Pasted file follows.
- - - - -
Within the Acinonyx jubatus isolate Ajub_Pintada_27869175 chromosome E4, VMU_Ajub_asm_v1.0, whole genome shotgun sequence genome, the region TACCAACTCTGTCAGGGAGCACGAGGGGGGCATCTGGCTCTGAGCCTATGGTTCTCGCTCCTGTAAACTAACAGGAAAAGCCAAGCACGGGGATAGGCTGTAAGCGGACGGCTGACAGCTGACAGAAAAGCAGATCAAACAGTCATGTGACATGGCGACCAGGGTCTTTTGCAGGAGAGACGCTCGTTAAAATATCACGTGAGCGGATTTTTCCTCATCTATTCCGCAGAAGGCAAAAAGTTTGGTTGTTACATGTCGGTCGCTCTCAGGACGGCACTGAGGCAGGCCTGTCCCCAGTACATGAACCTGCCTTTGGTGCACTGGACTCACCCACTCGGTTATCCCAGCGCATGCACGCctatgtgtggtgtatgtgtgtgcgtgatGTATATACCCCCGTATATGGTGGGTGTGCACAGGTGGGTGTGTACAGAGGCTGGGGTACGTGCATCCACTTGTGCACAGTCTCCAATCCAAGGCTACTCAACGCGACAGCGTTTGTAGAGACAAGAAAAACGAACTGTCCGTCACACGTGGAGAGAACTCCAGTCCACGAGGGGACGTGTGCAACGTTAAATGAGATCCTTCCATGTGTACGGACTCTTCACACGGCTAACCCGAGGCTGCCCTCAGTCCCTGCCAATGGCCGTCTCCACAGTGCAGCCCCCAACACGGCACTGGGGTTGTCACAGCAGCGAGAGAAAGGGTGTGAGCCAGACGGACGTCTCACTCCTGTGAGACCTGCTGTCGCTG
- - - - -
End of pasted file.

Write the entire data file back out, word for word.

Within the Acinonyx jubatus isolate Ajub_Pintada_27869175 chromosome E4, VMU_Ajub_asm_v1.0, whole genome shotgun sequence genome, the region TACCAACTCTGTCAGGGAGCACGAGGGGGGCATCTGGCTCTGAGCCTATGGTTCTCGCTCCTGTAAACTAACAGGAAAAGCCAAGCACGGGGATAGGCTGTAAGCGGACGGCTGACAGCTGACAGAAAAGCAGATCAAACAGTCATGTGACATGGCGACCAGGGTCTTTTGCAGGAGAGACGCTCGTTAAAATATCACGTGAGCGGATTTTTCCTCATCTATTCCGCAGAAGGCAAAAAGTTTGGTTGTTACATGTCGGTCGCTCTCAGGACGGCACTGAGGCAGGCCTGTCCCCAGTACATGAACCTGCCTTTGGTGCACTGGACTCACCCACTCGGTTATCCCAGCGCATGCACGCctatgtgtggtgtatgtgtgtgcgtgatGTATATACCCCCGTATATGGTGGGTGTGCACAGGTGGGTGTGTACAGAGGCTGGGGTACGTGCATCCACTTGTGCACAGTCTCCAATCCAAGGCTACTCAACGCGACAGCGTTTGTAGAGACAAGAAAAACGAACTGTCCGTCACACGTGGAGAGAACTCCAGTCCACGAGGGGACGTGTGCAACGTTAAATGAGATCCTTCCATGTGTACGGACTCTTCACACGGCTAACCCGAGGCTGCCCTCAGTCCCTGCCAATGGCCGTCTCCACAGTGCAGCCCCCAACACGGCACTGGGGTTGTCACAGCAGCGAGAGAAAGGGTGTGAGCCAGACGGACGTCTCACTCCTGTGAGACCTGCTGTCGCTG